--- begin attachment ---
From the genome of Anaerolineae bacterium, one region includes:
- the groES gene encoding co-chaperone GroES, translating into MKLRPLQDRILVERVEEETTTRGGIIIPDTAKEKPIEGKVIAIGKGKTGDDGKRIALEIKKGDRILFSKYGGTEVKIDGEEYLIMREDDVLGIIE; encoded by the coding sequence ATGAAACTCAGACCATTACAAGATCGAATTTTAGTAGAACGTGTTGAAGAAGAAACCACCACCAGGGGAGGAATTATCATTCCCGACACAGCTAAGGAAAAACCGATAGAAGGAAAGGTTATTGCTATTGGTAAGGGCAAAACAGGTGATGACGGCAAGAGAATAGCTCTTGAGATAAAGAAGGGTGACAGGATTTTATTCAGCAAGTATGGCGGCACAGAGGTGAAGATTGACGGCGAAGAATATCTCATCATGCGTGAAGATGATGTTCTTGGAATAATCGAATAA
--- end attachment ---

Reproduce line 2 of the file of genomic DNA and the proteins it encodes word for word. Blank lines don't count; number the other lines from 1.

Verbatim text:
- the groES gene encoding co-chaperone GroES, translating into MKLRPLQDRILVERVEEETTTRGGIIIPDTAKEKPIEGKVIAIGKGKTGDDGKRIALEIKKGDRILFSKYGGTEVKIDGEEYLIMREDDVLGIIE; encoded by the coding sequence ATGAAACTCAGACCATTACAAGATCGAATTTTAGTAGAACGTGTTGAAGAAGAAACCACCACCAGGGGAGGAATTATCATTCCCGACACAGCTAAGGAAAAACCGATAGAAGGAAAGGTTATTGCTATTGGTAAGGGCAAAACAGGTGATGACGGCAAGAGAATAGCTCTTGAGATAAAGAAGGGTGACAGGATTTTATTCAGCAAGTATGGCGGCACAGAGGTGAAGATTGACGGCGAAGAATATCTCATCATGCGTGAAGATGATGTTCTTGGAATAATCGAATAA